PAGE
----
The department of energy has done something unusual for a federal agency. It has become an example of excellent cyber-security practice. It has done this by pressuring Oracle to elevate security in its 9i database product—in the process, taking software out of the shadows of "as is" licenses and putting it in the spotlight of a government procurement action. DOEs action could begin a process that improves the security of the technologies available to the public and private sectors alike.
To win this open-ended deal, Oracle promised to deliver its database in a secure configuration and took responsibility for the security of the software going for-
ward. Future patches must be delivered quickly and cannot create new problems or vulnerabilities if Oracle wants to continue getting paid. Its the kind of vendor commitment that every enterprise merits but that only the $59 billion IT buying power of the federal government can effect right now.
Using the federal governments heft to bring about positive change is better than trying to legislate technology security. The legal process moves slower than technology and may mean buying wares that conform to guidelines that are out of date by the time they become law.
Howard Schmidt, former Bush administration security expert, said the federal government should lead by example, rather than legislation, when it comes to security. But the benefits can come only if the government remains committed. Even as the DOE was in talks with Oracle, the Department of Homeland Security was inking a $90 million software pact with Microsoft that sought none of the same sorts of security guarantees. All who depend on the security of these technologies are counting on the feds to use their formidable purchasing power every time to promote real change in the way products are developed, deployed and supported.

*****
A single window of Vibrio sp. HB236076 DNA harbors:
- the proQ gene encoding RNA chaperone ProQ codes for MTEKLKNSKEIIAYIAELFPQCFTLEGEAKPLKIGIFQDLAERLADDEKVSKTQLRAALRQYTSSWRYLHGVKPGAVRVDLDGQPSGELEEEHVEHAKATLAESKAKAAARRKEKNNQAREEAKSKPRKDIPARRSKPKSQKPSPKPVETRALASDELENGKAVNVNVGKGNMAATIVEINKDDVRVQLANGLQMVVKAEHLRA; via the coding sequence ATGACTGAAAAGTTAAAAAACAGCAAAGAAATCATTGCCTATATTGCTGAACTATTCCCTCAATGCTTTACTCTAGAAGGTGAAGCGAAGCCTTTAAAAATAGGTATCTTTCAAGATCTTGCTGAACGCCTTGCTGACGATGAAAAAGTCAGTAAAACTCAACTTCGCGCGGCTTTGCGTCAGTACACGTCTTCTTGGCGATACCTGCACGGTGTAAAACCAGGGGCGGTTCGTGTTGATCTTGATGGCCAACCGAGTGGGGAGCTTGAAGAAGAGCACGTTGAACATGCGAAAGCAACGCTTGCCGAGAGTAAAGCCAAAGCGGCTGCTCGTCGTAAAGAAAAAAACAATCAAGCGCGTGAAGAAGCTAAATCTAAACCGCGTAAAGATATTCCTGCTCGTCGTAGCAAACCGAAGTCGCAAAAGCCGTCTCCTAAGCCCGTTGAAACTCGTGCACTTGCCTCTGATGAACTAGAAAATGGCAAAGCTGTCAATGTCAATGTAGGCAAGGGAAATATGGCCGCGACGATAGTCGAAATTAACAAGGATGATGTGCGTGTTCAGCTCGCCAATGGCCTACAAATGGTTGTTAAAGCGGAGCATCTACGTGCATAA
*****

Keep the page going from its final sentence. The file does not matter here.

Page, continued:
Hardball negotiations are but one way the federal government can wield its power. Even as they amend requests for proposals, federal officials should heed the warning implicit in a recent report that lack of software diversity is a root cause of cyber-insecurity. We agree with a report put out by the Computer & Communications Industry Association, in Washington, that asserts that technology environments that are not diverse are inherently vulnerable. While the report was sponsored by Microsoft rivals, its authors are respected security experts, and their basic premise is correct. The diversity principle also applies to non-Microsoft vendors: While Oracle did have to make promises about security, it unfortunately did not have to compete with other vendors to continue the relationship it has enjoyed with the DOE for many years.
Including more technology alternatives in the mix would be a fitting complement to new security-focused contracts and would make our federal government an even better exemplar of cyber-security. ´
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